Aquila is back on the bench Howard assistant hooping it up, too

January 17, 1993|By Rick Belz | Rick Belz,Staff Writer

He's a Jim Valvano-type bench coach -- animated and mentally astute.

When his basketball players play up to their ability, he gives them high-fives and hugs. He speaks loudly to them.

"I guess it's my Italian blood, but I'm emotional and that's how I get the best out of my players," Howard High School assistant coach John Aquila said.

Aquila, 44, had been out of the county coaching loop for three years after six years as Oakland Mills' assistant coach.

His teaming this season with boys coach Kevin Broadus has been a happy stroke of fortune for Lions basketball players and fans.

Howard is off to its fastest league start since 1989, when it went 10-4 and missed winning the county title by one game.

"We work really well together," Broadus said. "He's fun to work with, and our strengths and weaknesses balance out."

Both coaches are disciplinarians, and Howard is a team playing its most disciplined ball in years.

"John is good at seeing what is going on during a game," Broadus said. "Sometimes he's hard on the kids, but he explains things excellently, shows them the whole picture and what the results will be if they do things right. I've learned a lot about basketball from him. We really share the coaching job."

Aquila has had a varied coach ing career that began in 1972 with a Woodlawn recreation team and continued for five more years with Catholic Youth Organization teams.

He was graduated from Mount St. Joseph High School, where he was a frustrated player who did not make the freshman team.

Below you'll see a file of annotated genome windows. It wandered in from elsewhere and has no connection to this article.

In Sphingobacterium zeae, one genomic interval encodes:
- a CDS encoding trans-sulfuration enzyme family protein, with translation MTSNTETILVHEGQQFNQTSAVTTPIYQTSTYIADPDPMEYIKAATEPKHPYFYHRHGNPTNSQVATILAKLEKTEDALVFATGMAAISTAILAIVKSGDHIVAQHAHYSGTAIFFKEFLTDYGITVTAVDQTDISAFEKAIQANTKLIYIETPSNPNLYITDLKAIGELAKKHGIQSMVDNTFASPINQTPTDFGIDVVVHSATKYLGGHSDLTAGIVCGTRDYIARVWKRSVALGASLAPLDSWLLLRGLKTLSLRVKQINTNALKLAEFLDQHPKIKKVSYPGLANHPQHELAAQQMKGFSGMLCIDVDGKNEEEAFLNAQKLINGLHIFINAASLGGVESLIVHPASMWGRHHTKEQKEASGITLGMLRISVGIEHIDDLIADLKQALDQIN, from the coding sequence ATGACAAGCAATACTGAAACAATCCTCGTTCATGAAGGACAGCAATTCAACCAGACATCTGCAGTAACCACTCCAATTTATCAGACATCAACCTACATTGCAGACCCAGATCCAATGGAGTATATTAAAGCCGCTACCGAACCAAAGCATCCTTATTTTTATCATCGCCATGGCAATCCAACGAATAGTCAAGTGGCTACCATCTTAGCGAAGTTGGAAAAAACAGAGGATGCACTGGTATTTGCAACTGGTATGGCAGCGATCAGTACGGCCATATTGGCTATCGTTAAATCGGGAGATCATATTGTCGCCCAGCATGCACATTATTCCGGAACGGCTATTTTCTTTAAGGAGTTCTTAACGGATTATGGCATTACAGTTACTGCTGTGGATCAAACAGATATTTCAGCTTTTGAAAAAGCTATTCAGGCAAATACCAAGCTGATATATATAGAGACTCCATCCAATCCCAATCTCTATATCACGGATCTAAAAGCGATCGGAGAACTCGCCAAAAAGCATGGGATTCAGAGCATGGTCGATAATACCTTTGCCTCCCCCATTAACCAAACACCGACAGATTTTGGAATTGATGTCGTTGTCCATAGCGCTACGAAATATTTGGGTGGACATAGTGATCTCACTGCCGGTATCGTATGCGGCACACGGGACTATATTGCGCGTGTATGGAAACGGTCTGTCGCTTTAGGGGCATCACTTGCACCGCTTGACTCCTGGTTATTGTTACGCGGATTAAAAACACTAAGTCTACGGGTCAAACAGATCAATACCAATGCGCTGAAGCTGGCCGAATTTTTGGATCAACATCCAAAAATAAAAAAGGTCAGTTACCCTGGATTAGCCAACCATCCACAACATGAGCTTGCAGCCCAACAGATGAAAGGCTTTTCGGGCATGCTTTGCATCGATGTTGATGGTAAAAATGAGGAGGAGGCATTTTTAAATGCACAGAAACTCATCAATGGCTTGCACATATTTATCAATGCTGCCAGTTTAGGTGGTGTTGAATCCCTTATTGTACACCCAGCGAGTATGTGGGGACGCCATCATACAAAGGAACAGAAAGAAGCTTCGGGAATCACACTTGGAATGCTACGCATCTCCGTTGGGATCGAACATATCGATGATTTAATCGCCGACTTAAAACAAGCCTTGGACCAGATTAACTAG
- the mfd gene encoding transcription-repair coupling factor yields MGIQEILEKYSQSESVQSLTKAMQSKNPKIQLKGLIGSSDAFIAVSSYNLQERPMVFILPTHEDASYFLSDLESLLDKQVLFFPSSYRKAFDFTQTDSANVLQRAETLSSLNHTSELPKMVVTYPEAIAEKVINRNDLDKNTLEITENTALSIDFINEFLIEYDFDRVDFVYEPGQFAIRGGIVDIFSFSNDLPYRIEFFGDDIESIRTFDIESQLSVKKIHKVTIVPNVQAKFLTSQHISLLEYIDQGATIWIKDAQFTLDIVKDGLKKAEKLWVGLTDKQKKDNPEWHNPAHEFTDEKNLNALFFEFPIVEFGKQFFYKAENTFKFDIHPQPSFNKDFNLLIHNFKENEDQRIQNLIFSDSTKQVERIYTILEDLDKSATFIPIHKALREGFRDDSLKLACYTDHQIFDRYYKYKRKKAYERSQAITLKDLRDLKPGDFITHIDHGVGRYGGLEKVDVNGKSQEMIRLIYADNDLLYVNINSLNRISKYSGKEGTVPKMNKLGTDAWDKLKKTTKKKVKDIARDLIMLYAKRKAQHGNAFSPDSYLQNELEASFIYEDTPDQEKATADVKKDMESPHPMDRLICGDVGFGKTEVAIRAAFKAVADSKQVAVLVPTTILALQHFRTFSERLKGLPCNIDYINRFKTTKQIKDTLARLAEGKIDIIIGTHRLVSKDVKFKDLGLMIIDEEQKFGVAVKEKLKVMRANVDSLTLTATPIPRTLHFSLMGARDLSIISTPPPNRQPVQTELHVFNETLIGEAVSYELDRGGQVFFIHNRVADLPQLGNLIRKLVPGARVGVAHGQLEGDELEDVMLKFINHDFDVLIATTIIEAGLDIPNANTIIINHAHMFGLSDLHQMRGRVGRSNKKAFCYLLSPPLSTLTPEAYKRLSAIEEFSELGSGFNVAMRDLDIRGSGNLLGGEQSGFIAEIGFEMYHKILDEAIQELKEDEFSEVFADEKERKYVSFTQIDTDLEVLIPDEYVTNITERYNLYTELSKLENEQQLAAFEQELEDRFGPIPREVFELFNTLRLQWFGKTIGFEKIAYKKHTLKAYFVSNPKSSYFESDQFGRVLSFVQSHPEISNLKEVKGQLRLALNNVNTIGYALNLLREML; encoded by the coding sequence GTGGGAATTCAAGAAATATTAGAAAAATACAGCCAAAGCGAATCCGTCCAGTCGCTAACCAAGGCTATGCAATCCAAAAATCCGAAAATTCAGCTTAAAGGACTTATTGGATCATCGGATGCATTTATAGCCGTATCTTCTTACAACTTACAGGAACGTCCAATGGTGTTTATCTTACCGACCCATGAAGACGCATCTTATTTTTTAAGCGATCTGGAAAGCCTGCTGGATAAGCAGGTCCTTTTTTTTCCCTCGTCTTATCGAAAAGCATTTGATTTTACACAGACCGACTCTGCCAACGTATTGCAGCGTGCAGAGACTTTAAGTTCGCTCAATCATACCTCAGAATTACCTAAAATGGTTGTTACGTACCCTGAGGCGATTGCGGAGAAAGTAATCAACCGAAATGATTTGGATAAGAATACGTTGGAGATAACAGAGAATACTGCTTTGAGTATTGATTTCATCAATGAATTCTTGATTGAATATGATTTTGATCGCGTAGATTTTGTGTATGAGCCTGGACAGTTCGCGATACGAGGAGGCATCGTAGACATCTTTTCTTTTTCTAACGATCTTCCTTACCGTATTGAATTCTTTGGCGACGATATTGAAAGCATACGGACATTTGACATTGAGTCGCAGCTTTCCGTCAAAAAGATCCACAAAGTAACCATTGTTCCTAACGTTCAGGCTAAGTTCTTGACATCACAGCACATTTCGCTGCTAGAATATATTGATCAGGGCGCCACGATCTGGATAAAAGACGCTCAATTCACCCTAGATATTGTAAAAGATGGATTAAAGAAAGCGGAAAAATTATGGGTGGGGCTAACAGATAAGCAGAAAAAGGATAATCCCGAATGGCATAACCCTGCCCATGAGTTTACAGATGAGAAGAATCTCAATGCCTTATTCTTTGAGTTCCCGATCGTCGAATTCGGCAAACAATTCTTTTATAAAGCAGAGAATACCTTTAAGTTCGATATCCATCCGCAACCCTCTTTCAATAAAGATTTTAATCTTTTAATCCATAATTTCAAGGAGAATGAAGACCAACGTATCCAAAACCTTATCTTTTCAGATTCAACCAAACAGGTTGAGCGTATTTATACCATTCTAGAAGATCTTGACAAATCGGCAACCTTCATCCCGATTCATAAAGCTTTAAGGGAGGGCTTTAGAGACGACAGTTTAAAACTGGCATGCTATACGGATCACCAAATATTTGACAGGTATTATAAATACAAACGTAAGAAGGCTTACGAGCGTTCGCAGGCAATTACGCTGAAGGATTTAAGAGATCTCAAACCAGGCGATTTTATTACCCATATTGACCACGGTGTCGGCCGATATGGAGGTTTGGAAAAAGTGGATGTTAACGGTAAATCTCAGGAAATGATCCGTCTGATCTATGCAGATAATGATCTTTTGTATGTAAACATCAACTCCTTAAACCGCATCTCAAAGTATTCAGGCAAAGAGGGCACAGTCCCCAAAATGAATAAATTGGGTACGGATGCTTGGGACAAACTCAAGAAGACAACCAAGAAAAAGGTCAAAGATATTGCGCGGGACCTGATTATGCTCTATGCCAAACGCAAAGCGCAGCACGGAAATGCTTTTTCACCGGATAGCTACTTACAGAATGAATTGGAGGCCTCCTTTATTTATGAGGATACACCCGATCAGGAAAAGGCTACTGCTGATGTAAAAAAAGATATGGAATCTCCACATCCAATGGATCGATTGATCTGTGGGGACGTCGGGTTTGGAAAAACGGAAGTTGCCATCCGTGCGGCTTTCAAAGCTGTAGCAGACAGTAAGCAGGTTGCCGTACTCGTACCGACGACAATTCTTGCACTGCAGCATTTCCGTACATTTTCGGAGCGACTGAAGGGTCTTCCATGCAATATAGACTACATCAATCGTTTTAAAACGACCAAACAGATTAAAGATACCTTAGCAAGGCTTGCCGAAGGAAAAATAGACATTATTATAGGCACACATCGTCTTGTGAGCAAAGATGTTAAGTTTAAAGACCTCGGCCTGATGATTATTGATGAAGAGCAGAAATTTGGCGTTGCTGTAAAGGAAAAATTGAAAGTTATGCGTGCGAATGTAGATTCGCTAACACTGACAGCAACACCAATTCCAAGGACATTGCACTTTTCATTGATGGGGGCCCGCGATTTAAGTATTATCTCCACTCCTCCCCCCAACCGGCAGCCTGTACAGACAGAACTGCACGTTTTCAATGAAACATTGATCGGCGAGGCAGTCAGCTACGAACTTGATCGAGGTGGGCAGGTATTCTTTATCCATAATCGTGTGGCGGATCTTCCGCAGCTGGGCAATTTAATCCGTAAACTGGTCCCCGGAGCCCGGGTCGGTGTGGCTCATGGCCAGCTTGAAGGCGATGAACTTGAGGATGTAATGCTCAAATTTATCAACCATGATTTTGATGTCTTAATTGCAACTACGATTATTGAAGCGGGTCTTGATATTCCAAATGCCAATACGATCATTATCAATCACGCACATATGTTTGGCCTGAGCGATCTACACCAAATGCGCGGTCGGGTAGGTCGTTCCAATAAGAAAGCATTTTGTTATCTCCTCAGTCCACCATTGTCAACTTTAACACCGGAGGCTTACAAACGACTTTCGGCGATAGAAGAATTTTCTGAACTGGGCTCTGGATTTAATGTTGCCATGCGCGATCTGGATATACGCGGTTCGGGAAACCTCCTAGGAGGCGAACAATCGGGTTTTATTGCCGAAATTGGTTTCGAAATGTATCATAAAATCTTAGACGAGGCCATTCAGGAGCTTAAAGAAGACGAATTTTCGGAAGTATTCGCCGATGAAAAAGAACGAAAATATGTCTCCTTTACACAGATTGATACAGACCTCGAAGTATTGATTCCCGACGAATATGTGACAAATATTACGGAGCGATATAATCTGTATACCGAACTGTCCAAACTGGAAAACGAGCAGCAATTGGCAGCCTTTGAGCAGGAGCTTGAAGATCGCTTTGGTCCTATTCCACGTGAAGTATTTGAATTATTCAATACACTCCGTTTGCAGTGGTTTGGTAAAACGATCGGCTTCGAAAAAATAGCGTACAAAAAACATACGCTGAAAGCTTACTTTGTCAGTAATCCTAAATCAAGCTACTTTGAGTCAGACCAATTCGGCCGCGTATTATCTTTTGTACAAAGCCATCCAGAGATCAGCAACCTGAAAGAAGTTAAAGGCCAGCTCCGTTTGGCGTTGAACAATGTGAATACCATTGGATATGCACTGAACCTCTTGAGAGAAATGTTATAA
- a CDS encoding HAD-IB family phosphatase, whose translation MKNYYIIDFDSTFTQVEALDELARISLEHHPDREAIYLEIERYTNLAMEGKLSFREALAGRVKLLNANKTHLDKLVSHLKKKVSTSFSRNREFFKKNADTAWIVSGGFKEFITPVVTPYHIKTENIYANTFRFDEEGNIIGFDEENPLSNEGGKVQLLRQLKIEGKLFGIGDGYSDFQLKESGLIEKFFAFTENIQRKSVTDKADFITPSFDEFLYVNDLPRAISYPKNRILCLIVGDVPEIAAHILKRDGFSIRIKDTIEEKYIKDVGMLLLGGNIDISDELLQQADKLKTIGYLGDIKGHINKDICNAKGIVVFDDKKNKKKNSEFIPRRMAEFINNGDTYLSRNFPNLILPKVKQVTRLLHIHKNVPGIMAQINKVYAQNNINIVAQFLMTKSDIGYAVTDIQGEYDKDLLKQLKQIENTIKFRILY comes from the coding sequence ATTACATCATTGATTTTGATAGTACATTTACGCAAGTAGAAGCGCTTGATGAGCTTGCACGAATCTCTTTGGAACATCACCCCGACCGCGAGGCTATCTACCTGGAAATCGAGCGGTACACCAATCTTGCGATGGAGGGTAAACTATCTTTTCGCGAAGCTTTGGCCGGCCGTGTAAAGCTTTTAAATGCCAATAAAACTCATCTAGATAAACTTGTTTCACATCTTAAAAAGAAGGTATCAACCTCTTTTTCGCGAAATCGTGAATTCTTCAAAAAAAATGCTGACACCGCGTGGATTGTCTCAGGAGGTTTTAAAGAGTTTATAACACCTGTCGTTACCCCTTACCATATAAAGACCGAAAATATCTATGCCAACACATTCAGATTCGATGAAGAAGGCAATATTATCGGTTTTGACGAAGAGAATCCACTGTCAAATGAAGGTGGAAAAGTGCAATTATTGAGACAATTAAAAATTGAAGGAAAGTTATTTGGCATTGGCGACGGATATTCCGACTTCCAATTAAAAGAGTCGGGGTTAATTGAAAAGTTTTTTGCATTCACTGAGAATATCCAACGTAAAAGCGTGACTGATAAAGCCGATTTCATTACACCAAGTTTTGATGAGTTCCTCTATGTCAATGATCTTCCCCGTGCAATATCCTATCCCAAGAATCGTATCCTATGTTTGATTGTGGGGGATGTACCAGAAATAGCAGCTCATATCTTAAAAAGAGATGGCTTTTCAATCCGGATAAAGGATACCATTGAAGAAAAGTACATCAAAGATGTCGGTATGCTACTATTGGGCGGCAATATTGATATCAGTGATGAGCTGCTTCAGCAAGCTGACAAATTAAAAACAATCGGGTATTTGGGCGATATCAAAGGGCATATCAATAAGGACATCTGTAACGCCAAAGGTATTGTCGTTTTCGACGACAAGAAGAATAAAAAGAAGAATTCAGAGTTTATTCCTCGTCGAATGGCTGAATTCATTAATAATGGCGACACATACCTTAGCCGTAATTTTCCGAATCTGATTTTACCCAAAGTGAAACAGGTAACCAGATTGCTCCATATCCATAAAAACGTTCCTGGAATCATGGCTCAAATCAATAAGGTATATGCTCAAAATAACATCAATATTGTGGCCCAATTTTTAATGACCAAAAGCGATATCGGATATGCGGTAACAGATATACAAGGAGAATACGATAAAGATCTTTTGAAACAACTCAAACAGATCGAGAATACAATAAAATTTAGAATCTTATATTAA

"I thought I was cut unfairly and decided that when I coached I'd be as fair as possible," he said.

After high school he spent two years in the Navy, aboard the USS Belknap assigned to Vietnam.

Education beckoned after the Navy, but he apparently wasn't ready to hit the books at Catonsville Community College and dropped out. He did make the basketball team at CCC as a reserve guard for part of a season.

He worked in a meat house in Washington while his wife earned her master's degree, and then went back to school full-time at Morgan State. where he earned a bachelor's degree in physical education.

"Morgan was a good school. I loved it," he said. "I learned a lot about people, life and education."

He and Broadus try to pass on what they've learned about life to their players, stressing that success in life is more important than success in basketball.

Aquila gets on his players when they make mental mistakes, but not when they make physical mistakes. He wants them to follow game plans and learn sportsmanship -- two skills he says will help them succeed in life.

Aquila's first high school coaching job was as freshman head coach and varsity assistant coach at Mackin High in Washington in 1981. That school merged with Carroll four years ago. Mackin is memorable because Aquila helped coach Johnny Dawkins, who went on to play at Duke and is now with the Philadelphia 76ers.

Aquila coached two years at Mackin before moving to Oakland Mills, where he was junior varsity coach and varsity assistant to Dave Appleby for six years.

Two of his junior varsity teams posted 14-0 league records. The ** Mayfield Middle School teacher doesn't take the credit, however.

"I could have fallen asleep on the sidelines, and they still would have won," Aquila said of those talented squads.

He praises Appleby for teaching him a lot about man-to-man defense. He also praises Broadus.

"Kevin designates authority well and is secure enough that it doesn't bother him if I go over Xs and Os with the team," Aquila said. "I love working with him. And the players know he really cares about them as people."

Aquila, who lives in Ellicott City, has ambitions to be a head coach. But for now he's found a niche for using his knowledge of basketball and of life.

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